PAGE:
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Legislation

Ukraine – Draft limitations could hamper Ukraine business model

By - 8 December 2015

Whilst welcoming the Ukrainian Ministry of Finance’s draft gaming legislation, Eastern European gaming giant Storm International has suggested the bill has its limitations and could create an unworkable business model.

Darren Keane, CEO of Storm international, said: “In general Storm International welcomes this new law as it will bring the legality back to gaming in the Ukraine and hopefully put a stop to the criminal elements that operate the illegal casinos at present.”

After long debates held by the government and the parliament and a couple conferences where business representatives expressed their opinion on how the gaming business should be regulated, the new draft law was proposed. Storm International previously announced its interest in entering the Ukrainian market in case of the proper legislation. In the opinion of Storm’s directors, the current draft law has its benefits but also some weak points.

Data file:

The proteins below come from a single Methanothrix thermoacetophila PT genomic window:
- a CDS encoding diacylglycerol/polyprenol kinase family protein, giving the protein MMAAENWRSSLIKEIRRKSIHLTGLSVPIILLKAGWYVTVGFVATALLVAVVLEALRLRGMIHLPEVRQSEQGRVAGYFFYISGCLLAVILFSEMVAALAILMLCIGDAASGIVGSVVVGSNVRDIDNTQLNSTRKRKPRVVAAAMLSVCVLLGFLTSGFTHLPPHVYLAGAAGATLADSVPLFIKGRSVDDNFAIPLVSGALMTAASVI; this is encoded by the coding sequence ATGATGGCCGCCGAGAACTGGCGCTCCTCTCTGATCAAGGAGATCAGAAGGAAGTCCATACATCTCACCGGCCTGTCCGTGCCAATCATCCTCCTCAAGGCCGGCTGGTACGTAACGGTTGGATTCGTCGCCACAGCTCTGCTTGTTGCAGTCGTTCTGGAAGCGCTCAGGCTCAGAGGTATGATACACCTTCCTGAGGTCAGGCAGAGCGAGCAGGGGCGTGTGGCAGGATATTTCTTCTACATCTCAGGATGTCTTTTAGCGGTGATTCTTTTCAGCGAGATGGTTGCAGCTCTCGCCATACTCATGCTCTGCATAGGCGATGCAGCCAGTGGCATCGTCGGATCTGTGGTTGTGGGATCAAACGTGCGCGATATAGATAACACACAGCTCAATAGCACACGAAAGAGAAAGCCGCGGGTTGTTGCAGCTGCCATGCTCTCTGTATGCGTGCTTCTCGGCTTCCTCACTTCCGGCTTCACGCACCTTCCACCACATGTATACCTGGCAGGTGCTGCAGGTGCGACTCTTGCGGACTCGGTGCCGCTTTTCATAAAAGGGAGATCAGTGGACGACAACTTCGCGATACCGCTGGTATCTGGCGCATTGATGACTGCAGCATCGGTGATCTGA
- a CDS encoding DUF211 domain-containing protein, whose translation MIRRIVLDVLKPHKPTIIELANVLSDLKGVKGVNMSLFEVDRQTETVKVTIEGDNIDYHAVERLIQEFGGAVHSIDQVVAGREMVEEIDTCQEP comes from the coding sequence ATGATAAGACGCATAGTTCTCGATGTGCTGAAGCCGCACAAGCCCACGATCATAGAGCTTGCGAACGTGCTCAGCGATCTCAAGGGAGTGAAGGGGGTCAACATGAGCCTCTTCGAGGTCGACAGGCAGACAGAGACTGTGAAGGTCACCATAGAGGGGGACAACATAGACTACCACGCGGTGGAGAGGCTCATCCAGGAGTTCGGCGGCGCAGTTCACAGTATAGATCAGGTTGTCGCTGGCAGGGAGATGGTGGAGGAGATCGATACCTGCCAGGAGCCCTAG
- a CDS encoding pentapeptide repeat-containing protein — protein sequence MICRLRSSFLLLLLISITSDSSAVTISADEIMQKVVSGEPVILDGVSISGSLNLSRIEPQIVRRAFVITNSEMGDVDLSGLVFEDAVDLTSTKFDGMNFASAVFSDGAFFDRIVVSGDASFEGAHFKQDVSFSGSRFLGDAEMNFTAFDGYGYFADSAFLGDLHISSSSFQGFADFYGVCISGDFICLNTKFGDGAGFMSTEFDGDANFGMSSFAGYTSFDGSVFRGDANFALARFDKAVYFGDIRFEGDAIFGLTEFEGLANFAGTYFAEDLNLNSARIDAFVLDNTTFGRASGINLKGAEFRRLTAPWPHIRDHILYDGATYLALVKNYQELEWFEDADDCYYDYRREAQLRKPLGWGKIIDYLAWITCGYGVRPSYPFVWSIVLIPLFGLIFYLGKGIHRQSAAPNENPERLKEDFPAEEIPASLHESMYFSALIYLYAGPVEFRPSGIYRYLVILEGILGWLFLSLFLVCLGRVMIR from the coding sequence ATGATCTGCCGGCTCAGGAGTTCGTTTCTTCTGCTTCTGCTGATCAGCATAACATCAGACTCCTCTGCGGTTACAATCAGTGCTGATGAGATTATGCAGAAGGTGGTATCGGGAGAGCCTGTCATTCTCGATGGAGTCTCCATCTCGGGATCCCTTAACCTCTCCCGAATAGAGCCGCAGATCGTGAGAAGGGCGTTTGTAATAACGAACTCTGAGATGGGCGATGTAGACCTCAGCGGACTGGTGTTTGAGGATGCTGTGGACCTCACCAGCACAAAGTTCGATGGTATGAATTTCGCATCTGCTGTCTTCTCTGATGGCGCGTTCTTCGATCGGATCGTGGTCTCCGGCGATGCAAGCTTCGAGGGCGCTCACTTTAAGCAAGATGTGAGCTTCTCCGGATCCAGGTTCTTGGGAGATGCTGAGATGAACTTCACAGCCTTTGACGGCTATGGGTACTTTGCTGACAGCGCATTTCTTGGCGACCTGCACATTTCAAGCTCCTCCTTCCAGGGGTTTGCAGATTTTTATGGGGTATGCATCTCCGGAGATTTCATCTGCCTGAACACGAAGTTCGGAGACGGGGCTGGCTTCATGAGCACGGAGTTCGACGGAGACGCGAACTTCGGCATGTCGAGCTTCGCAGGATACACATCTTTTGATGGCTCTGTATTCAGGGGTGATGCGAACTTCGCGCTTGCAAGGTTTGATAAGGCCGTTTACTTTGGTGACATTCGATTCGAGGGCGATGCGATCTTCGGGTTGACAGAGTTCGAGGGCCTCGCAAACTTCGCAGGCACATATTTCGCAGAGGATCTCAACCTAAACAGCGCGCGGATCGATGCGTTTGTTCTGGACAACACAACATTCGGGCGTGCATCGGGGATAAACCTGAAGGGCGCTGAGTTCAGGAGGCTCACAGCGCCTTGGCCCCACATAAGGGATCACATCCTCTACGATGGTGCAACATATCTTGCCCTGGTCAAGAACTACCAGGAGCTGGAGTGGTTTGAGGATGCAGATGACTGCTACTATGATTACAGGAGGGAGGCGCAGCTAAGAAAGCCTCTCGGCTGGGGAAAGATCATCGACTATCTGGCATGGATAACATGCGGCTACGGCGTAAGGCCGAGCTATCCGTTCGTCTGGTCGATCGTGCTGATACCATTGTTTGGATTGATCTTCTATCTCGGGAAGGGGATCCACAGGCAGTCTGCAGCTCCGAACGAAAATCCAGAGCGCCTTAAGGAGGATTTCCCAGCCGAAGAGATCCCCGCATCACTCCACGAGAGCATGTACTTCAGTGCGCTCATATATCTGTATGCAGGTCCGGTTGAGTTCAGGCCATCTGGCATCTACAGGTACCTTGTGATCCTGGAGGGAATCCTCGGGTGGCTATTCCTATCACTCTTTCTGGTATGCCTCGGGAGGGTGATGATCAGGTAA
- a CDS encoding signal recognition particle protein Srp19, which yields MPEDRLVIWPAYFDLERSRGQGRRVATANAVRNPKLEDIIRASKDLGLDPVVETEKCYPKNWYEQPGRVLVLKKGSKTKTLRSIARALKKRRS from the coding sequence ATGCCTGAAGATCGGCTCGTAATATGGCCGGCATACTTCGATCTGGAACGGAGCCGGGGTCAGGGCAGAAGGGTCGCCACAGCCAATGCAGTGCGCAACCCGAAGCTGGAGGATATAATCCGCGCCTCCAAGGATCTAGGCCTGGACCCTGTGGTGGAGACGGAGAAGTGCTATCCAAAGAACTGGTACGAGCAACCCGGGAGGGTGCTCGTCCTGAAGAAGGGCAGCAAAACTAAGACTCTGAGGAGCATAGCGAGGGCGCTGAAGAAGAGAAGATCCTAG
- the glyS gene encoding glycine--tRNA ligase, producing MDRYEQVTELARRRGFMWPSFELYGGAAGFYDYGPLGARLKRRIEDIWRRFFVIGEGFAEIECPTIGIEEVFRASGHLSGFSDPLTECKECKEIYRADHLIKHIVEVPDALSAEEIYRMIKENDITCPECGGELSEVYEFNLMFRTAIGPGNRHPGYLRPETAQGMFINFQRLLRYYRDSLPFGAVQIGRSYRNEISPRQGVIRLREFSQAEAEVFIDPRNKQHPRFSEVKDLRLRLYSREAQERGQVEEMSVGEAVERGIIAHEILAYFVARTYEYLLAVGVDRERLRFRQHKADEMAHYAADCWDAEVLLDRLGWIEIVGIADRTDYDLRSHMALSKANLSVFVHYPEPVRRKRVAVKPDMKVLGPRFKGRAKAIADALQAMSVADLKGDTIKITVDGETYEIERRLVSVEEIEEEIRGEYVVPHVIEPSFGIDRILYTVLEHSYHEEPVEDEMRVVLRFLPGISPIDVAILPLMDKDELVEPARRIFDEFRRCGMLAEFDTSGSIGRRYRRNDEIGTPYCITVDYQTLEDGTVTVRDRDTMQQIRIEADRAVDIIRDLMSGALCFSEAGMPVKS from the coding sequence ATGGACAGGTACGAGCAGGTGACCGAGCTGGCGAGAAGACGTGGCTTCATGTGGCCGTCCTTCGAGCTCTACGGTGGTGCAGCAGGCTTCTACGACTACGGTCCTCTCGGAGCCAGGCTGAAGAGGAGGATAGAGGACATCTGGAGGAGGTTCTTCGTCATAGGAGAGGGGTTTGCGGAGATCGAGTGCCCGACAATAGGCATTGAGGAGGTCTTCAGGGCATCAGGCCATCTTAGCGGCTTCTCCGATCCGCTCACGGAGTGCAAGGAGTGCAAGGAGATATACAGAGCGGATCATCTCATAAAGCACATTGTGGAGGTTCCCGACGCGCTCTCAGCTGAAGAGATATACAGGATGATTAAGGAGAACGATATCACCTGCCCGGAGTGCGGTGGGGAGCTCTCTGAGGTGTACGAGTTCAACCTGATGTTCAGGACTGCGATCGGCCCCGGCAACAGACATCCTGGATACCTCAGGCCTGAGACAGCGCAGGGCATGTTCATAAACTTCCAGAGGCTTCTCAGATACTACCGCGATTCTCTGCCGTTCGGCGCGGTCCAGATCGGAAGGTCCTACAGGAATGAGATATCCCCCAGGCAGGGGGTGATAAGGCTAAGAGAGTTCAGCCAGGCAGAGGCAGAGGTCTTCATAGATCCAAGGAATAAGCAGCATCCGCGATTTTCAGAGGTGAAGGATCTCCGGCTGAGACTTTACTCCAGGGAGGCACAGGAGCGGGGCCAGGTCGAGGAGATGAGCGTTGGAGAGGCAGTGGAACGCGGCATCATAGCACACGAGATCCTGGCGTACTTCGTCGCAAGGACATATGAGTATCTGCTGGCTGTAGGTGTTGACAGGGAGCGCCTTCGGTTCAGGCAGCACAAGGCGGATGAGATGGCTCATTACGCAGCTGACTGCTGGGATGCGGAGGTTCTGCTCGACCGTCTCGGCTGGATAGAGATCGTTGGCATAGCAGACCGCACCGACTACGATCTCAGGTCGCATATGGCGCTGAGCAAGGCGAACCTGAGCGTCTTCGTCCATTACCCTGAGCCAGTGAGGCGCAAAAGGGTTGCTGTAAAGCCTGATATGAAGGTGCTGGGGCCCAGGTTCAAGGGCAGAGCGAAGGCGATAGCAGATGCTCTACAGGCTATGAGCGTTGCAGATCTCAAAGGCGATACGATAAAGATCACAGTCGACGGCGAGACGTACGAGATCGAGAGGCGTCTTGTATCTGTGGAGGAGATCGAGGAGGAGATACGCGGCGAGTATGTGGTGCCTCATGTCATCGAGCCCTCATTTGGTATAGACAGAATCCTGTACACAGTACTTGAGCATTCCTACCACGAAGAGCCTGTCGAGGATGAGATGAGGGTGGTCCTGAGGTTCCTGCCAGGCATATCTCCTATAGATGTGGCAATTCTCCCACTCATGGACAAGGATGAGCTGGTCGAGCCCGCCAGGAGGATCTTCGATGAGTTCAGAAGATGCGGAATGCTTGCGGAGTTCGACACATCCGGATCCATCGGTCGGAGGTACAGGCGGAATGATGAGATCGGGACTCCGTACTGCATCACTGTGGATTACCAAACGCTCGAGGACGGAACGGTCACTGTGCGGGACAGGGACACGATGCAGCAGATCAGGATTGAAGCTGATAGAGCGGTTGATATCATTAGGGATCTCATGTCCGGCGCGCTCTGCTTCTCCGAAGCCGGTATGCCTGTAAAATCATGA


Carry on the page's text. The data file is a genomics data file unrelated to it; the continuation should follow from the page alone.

Mr. Keane said: “We do not believe that casinos should be only restricted to four and five star hotels with more than 200 rooms as there are too few hotels that match these criteria in the Ukraine. The size of the operations is also an issue. Limiting casinos only to hotels will first limit the maximum amount of tables and slots possible. This will in turn limit the amount of taxes payable on both areas and will give less space for casino restaurants, relaxation areas and concert facilities. Other issues will arise due to space and conformity of working within the given hotels such as car parking, independent kitchens and bars. Without additional services it will also be difficult to reach the 250 minimum requirement of staff.”

On the license fee issue and taxation Mr. Keane said: “The proposed yearly license fee is a fair price that should be paid yearly in the local currency. Failure to do so should mean immediate closure. The proposed annual table and slot taxes are acceptable numbers and are in line with neighbouring country’s tax codes. These should be paid on a monthly or quarterly basis to give the operator the flexibility of adding or removing equipment.”

However Mr. Keane was very surprised with the huge license fee for the online license: “When you compare it to both Armenia and Georgia, two developed gaming markets, the €1.5m proposed in Ukraine dwarfs them by a 7 to 1 ratio. It does seem too high a price to pay to enter that market.”

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